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The Role of the CIL Examiner. Nigel Payne, Principal Inspector. Introduction. Less than 12 schedules examined so far, including London and Bristol. PINS Inspectors appointed as Examiners, no assessors needed to date.

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The Role of the CIL Examiner

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the role of the cil examiner

The Role of the CIL Examiner

Nigel Payne, Principal Inspector

  • Less than 12 schedules examined so far, including London and Bristol.
  • PINS Inspectors appointed as Examiners, no assessors needed to date.
  • Guidance/regulation – 2010/2011 Regs, CIL – Overview – DCLG May 2011, the 2008 Act and now Localism Act 2011
  • All DP Inspectors training for CIL Exams
current practice
Current practice
  • DPD Exam model – need PO but not PHM
  • Examiner leads discussions in Round Table sessions as per DPD Exam
  • Anyone who has made a rep has a right to be heard if they wish (Section 212.9)
  • 2 days of hearings sessions has been the norm, plus 2 weeks reporting
  • LB of Redbridge/Portsmouth - W Reps
what is tested
What is tested
  • Compliance with Act and CIL Regs
  • Is rate informed by evidence – similar to justified in DPD exams
  • Evidence needed - impact of rate(s) on development viability.
  • Basic principle is that rate should not put overall development of area at serious risk
  • Examiner only concerned if CIL rate(s) will make a material or significant difference to level of risk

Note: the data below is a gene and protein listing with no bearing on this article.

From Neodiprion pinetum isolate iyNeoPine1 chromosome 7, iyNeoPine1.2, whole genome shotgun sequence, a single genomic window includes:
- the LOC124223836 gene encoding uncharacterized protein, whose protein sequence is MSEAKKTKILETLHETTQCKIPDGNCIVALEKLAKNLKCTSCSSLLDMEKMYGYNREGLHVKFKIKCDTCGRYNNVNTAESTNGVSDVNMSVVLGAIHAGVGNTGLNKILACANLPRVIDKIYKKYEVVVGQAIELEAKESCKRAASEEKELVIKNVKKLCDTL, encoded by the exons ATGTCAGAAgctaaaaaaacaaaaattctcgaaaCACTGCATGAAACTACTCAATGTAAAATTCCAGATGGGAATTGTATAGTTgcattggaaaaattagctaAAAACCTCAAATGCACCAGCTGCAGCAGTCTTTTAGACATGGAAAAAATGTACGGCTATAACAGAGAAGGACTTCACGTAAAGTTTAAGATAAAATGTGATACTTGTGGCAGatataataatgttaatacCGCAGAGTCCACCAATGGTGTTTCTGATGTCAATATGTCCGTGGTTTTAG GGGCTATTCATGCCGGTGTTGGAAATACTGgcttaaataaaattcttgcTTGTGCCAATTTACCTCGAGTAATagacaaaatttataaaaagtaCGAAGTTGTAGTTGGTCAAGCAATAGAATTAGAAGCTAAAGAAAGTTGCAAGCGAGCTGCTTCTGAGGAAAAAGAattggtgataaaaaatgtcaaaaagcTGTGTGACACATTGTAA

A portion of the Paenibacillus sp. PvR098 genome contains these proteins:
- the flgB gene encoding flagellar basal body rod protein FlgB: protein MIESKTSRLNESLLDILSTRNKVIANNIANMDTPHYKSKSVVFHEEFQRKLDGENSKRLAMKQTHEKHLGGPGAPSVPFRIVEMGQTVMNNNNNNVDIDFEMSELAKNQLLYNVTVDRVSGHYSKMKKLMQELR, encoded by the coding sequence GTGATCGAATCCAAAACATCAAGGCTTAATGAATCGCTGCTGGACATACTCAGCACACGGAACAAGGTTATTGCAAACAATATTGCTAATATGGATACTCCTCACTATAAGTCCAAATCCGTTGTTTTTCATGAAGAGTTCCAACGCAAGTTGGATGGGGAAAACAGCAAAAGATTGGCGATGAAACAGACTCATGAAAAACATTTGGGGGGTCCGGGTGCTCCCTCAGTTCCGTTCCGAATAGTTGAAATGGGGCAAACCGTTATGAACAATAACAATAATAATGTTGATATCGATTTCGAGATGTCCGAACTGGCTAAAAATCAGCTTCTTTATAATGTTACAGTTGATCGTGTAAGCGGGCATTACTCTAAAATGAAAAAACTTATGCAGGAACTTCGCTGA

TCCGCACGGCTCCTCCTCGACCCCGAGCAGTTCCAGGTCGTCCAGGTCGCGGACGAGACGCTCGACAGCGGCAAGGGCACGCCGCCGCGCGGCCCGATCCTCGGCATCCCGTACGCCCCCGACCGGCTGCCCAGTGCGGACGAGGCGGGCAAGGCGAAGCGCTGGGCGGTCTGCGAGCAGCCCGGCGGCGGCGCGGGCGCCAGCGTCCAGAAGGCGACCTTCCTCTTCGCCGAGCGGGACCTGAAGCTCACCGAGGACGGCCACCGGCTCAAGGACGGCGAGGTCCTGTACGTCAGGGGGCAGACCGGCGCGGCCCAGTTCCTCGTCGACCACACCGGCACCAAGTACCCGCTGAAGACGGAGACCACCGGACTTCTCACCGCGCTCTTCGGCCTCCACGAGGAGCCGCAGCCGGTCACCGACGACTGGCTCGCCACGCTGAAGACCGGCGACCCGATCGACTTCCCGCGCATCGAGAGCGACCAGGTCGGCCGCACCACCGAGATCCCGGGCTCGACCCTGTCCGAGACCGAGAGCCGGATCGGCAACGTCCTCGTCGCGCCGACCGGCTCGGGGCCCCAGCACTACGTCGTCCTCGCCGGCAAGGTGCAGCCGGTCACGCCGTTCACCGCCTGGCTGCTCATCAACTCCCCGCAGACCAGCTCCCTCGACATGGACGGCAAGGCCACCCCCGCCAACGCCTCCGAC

essentials 1
Essentials 1
  • Simple concept – not difficult so far;
    • Development proposed
    • Infrastructure implications
    • Other sources of funding
    • Funding Gap? Has to be one or why a CIL
    • How far will CIL go to fill the gap? – not likely to raise all of what is needed.
    • “Viability Testing Local Plans” - June 2012- report from LGA/HBF/NHBC
essentials 2
Essentials 2
  • Relationship of infrastructure and CIL
  • “An” appropriate balance, not “the”
  • Not a means to implement policy – planning or other – viability only
  • Take into account other funding sources – e.g. “New Homes Bonus
  • “State Aid” issue – beware
report 1
Report 1
  • Compliance with Act/Regulations
  • Light touch, but not a “soft touch”
    • “Aim to strike” the balance
    • “Which appears to the CA”
    • “Readily available” evidence
    • Infrastructure priorities a matter for the CA
report 2
Report 2
  • Localism Act limits binding nature of the report
  • Examiner only able to ensure compliance with the CIL legislation – reduce rates but not raise
  • Concise reports - reject, approve, or approve with modification(s)
  • Examiner must give reasons, as always
  • Report goes to CA for “fact check” first
  • CA “judgement” likely to be largely unchallenged
  • Viability over whole area/zone, not single sites
  • Scope for legitimate and relevant representations – zones and boundaries ?
  • Development/infrastructure/funding relationship at heart of concept – viability, viability, viability.
  • Up to date development plan critical.
  • Avoid “over-engineering”, if CIL is to work well.
  • Only part answer to infrastructure funding.
  • LPAs have generally provided reasonably comprehensive and competent viability assessments of types of development, including to justify nil rates and for zones.
  • Few real objections from developers so far, except Bristol – they like certainty.
  • Not much detailed evidence from representors – they know effects on single sites are not normally relevant to the CIL rates – some just say “too high”.
  • No need to be frightened of viability assessments – mostly just common sense.